Support Hyperallergic’s independent arts journalism.
In January, many were surprised to find that BP’s controversial sponsorship of Tate Britain represented a relatively small slice of its overall funding. Between 1990 and 2006, the oil giant gave the institution just $5.7 million — leaving many to wonder why the museum would associate itself with the corporation so strongly for so little in return. Despite the backlash it received, the Tate defended BP, calling it “one of the most important sponsors of the arts in the UK.” But how could that be?
The Guardian recently offered a fairly in-depth explanation. It looked at the 2013–2014 accounts of 10 top arts organizations in the UK — all which receive between $23 million and $67 million a year in central government subsidies — and asked them how much they get from their sponsors. The results suggest that corporate sponsorship across the region is impressively, well, unimpressive.
The total value of sponsorships at the institutions they contacted ranged from about $247,000 to $6.1 million. As a sampling of what the newspaper found, sponsors contributed just $4.57 million of the British Museum’s $220 million in funding, $3.4 million of the $189 million the National Theatre got, and a mere $503,000 of the Royal Shakespeare Company’s $94 million share. That means that a company like Shell was able to pay just $382,000 to have its name plastered across the signage at the National Gallery’s recent blockbuster Rembrandt show, while Hyundai was able to seal a $7.6 million sponsorship with Tate Modern’s Turbine Hall that will see its gallery installations branded as Hyundai Commissions for the next 11 years. Considering the corporate social responsibility benefits, such fees are a relatively small price for multi-national companies to pay.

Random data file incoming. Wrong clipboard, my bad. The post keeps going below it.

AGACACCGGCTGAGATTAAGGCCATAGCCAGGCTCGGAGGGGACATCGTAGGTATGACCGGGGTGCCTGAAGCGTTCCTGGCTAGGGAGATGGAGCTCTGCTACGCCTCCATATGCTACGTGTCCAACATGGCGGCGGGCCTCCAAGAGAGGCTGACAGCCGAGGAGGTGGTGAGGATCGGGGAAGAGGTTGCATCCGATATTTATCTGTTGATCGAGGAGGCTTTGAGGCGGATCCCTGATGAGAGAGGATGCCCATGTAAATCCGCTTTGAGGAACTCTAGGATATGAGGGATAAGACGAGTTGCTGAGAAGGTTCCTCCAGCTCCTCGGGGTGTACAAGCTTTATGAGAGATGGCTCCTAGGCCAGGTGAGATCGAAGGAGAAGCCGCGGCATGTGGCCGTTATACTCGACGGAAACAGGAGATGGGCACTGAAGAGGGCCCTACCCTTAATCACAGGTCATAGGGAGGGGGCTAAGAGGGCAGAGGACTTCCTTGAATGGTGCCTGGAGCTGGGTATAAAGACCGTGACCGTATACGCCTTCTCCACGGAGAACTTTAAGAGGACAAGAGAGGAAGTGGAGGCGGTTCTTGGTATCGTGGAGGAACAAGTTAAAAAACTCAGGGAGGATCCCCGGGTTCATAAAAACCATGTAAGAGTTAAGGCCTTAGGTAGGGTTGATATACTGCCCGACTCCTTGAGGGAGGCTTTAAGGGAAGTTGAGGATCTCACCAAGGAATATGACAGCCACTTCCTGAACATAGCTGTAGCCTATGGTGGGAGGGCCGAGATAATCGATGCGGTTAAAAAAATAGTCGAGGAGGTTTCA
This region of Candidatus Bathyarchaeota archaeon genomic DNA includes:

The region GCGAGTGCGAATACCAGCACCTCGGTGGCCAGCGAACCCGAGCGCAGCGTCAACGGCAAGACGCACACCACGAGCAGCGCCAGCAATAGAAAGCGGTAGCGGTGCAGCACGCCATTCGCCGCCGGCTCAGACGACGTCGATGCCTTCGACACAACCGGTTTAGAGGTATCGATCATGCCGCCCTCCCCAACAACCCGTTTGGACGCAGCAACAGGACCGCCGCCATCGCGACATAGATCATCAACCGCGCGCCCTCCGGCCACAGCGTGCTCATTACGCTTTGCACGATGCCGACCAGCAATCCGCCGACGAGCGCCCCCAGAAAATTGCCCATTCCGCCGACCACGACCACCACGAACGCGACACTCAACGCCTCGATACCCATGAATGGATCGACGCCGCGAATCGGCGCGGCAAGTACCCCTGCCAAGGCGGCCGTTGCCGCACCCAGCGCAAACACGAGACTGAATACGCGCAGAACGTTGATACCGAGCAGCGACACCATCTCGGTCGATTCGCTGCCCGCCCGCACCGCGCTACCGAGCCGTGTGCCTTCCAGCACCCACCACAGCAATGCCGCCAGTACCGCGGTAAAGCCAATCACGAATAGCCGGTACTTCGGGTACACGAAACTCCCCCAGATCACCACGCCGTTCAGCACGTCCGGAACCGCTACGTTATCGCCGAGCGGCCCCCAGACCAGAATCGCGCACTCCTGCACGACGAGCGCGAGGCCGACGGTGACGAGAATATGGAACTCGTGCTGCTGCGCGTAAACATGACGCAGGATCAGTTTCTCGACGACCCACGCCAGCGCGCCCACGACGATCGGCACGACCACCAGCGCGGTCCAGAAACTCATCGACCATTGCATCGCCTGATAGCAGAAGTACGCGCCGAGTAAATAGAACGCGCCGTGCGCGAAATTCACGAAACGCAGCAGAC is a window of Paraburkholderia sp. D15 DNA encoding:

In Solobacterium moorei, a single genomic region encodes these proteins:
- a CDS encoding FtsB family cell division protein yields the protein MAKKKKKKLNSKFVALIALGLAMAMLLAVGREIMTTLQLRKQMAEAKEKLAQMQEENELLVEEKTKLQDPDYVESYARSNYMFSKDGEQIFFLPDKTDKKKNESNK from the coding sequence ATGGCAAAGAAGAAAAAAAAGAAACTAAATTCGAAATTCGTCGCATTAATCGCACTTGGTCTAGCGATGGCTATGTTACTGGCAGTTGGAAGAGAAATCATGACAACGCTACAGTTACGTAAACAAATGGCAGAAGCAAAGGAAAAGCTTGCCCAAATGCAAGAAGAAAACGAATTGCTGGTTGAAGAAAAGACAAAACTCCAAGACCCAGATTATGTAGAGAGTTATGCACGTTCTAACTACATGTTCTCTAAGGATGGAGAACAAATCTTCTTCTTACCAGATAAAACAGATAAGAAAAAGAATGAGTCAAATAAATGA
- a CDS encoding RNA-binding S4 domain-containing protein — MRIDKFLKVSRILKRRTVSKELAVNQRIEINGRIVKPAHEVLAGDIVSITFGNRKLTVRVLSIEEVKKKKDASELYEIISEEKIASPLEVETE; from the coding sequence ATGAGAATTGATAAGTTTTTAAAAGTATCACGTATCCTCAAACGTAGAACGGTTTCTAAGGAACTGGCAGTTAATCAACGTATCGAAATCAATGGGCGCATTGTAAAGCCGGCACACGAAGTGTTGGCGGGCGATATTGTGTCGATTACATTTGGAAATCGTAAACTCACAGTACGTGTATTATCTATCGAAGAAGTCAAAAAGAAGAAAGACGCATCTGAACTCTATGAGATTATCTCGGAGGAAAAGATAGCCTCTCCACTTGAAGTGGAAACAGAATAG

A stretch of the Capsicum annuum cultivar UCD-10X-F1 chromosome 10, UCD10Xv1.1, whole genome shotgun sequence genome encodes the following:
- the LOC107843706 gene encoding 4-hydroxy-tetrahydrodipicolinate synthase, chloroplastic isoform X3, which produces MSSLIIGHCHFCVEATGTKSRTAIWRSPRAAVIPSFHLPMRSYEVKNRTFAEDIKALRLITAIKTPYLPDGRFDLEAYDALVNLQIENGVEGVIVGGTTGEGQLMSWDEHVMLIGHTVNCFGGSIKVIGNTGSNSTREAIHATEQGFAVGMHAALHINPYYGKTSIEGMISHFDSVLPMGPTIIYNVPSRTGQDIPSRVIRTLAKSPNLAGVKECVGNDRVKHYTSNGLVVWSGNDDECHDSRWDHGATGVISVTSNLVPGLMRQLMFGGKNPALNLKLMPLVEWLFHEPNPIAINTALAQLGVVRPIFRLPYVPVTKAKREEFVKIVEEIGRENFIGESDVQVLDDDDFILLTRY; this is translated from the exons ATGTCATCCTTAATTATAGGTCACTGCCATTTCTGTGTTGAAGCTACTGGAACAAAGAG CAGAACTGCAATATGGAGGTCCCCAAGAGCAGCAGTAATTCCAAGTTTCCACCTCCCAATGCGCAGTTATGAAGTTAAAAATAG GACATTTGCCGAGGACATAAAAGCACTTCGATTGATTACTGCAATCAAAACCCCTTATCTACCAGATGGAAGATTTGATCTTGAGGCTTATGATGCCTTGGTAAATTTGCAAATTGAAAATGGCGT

But there’s a caveat. More and more museums are folding corporate sponsorship into the category of “fundraising”; and between 2013 and 2014, fundraising as a source of income in the cultural sector rose by 15% from $195 million to $727 million. We can’t for sure know how much money such institutions are receiving from companies, though it does seem to appear that corporate sponsorship really isn’t as big a deal as it once seemed.
Claire Titley, Arts Council England’s director of philanthropy, told the newspaper that past surveys have showed sponsorship “wasn’t a particularly booming market,” while the council’s former chief executive Colin Tweedy said it’s definitely becoming less important. “A lot of individual arts bodies say they really don’t bother with corporates any more, the sector is beginning to drift away,” he said.